IUPUI Bulletins » Schools » IU Robert H. McKinney School of Law » Degree Programs » Doctor of Jurisprudence (J.D.)

IU Robert H. McKinney School of Law

Degree Programs

Doctor of Jurisprudence (J.D.)

The McKinney curriculum will help you understand the law at every level, from the most abstract concepts to the fundamentals. You’ll also gain the practical skills you need to succeed in the legal profession of your choosing.

To graduate with a Doctor of Jurisprudence (J.D.) degree from IU McKinney Law, you must satisfy the following list of requirements:

J.D. Degree Requirements

  1. Complete 90 credit hours
  2. Maintain a cumulative grade point average of at least 2.3 on a 4.0 scale
  3. Complete all curricular requirements
  4. Complete a substantial research paper
  5. Complete the equivalent of six semesters of full-time resident study or eight semesters of part-time resident study
  6. Complete all of these degree requirements within 84 months of matriculation

Bar Requirements

Once you complete these degree requirements, you can be certified as eligible for the bar examination in the state in which you intend to practice. 

The bar requirements of most states include character and fitness qualifications. Information supplied on your law school application is relevant to those qualifications and is considered by the law school in its certification of your eligibility for admission to the bar. If you have any doubts about meeting bar requirements, you should contact the board of bar examiners of the appropriate state for specific information.

Curricular Requirements

To graduate, the following courses are required:

  • Civil Procedure I and II
  • Contracts and Sales I and II
  • Criminal Law
  • Property
  • Torts
  • Constitutional Law
  • Legal Analysis, Research, and Communication I and II
  • Professional Responsibility

Students matriculating between the fall of 2010 and fall of 2014 must, after completing all basic required courses, enroll in and complete one of the following skills courses:

  • Litigation Drafting
  • Contract Drafting
  • Lawyering Practice
  • Appellate Clinic
  • Civil Practice Clinic
  • Criminal Defense Clinic
  • Disability Clinic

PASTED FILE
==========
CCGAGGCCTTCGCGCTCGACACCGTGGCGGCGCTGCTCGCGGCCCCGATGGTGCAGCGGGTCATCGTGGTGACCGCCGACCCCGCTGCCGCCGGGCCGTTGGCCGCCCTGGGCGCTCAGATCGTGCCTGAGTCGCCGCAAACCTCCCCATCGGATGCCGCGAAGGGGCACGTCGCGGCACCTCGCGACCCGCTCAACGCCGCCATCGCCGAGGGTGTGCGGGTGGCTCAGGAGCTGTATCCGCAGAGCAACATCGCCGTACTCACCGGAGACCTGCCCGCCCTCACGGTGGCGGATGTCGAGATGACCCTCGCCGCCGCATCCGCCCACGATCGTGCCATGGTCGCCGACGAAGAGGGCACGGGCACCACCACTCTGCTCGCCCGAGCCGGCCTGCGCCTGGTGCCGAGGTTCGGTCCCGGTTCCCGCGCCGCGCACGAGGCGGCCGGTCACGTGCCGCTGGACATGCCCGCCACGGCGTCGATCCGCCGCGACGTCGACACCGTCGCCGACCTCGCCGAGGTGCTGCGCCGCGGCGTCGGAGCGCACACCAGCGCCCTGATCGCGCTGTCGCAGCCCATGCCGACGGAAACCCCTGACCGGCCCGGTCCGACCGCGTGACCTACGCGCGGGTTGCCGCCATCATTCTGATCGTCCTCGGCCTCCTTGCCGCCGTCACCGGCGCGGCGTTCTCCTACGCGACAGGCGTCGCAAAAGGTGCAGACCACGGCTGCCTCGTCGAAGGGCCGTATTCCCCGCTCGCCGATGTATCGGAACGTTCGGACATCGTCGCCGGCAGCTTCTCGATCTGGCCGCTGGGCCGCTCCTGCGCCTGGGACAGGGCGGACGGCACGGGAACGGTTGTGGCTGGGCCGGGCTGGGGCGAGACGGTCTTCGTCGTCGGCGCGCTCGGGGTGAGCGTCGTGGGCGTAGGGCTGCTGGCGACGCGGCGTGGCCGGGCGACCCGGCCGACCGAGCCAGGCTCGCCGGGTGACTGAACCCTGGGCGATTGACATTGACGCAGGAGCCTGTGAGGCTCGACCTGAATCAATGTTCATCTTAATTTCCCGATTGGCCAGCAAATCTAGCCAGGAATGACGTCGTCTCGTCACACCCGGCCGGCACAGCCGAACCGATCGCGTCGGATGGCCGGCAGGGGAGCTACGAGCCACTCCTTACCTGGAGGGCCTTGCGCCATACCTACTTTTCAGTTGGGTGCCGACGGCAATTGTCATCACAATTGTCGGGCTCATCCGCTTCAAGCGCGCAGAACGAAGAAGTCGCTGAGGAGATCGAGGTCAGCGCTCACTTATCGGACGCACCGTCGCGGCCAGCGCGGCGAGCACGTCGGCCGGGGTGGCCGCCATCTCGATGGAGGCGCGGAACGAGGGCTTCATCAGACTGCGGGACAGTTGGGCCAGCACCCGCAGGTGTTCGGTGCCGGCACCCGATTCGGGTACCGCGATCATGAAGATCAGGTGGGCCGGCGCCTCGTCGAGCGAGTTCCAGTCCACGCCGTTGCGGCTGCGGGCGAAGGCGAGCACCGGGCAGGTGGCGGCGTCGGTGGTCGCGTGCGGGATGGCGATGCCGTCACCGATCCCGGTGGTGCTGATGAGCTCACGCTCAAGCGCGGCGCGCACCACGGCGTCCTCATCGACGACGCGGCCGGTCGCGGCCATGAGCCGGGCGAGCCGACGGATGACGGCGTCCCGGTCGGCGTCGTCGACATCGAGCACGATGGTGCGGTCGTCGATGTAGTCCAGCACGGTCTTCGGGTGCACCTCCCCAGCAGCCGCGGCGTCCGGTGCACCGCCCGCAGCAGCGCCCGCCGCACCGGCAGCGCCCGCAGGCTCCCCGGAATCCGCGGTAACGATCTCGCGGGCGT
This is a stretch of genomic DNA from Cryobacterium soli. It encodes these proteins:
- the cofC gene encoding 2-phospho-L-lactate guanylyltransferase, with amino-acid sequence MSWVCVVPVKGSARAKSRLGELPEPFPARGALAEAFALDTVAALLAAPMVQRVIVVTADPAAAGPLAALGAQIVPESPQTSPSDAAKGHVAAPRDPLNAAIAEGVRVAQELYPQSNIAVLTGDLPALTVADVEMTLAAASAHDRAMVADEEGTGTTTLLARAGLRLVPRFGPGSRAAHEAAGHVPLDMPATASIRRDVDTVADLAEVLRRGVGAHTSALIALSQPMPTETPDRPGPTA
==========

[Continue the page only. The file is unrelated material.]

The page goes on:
• Wrongful Conviction Clinic
  • Conservation Law Clinic
  • Health and Human Rights Clinic
  • Advanced Legal Research
  • Advanced Persuasive Writing and Oral Advocacy
  • Interviewing and Counseling
  • Public Policy Mediation within State Government
  • Trial Practice

Students beginning law school in the summer of 2015 and beyond must complete at least six experiential learning credits to graduate. Experiential learning credits include all clinics, externships (including Supervised Externship Placements), and simulation courses approved by the Academic Affairs Committee.

If you are a full-time day student, you are required to register for the full load of 31 credit hours in your first two semesters and complete all basic-level required courses before registering for advanced courses. 

If you’re enrolled in the part-time division and are attending evening classes you may, in your second year, take upper-level courses while completing the required first-year offerings.

All students must complete an advanced research and writing requirement. You can satisfy this requirement through a paper written for Supervised Research, a paper written in a course or seminar, or a paper written for one of the school’s three law reviews. 

The Student Handbook contains details concerning the advanced research and writing requirement. 

Curricular Recommendations

In addition to the required courses, McKinney Law faculty recommend you take a variety of elective classes to ensure you have the depth and breadth of knowledge lawyers need to succeed. 

Curricular recommendations include:

  • Administrative Law
  • Closely Held Business Organizations
  • Criminal Procedure: Investigations
  • Evidence
  • Family Law
  • Income Tax
  • Trusts and Estates

You should also take at least one advanced elective course in each of the following five subject areas:

  • Commercial law
  • Constitutional law
  • Federal statutory law
  • Property
  • Torts

The elective courses above are considered part of the law school core curriculum and should be taken at the earliest opportunity. 

Similarly, many advanced-level courses carry prerequisites, and students are encouraged to enroll in the prerequisite courses early to enhance scheduling opportunities.

Limits on Class Credits

Limits exist on the number of credits attainable in clinics, law reviews, and other activities. Consult the Student Handbook and the Office of Student Affairs for a complete list and explanation of these limits.

Summer J.D. Classes

Each summer the faculty offer selected required and elective courses. You can accelerate your studies by attending summer sessions. If you’re in the part-time division, you must attend three summer sessions to complete degree requirements in four calendar years. 

Learn more about the courses offered at McKinney Law or contact us for more information.

Last Update: March, 2016.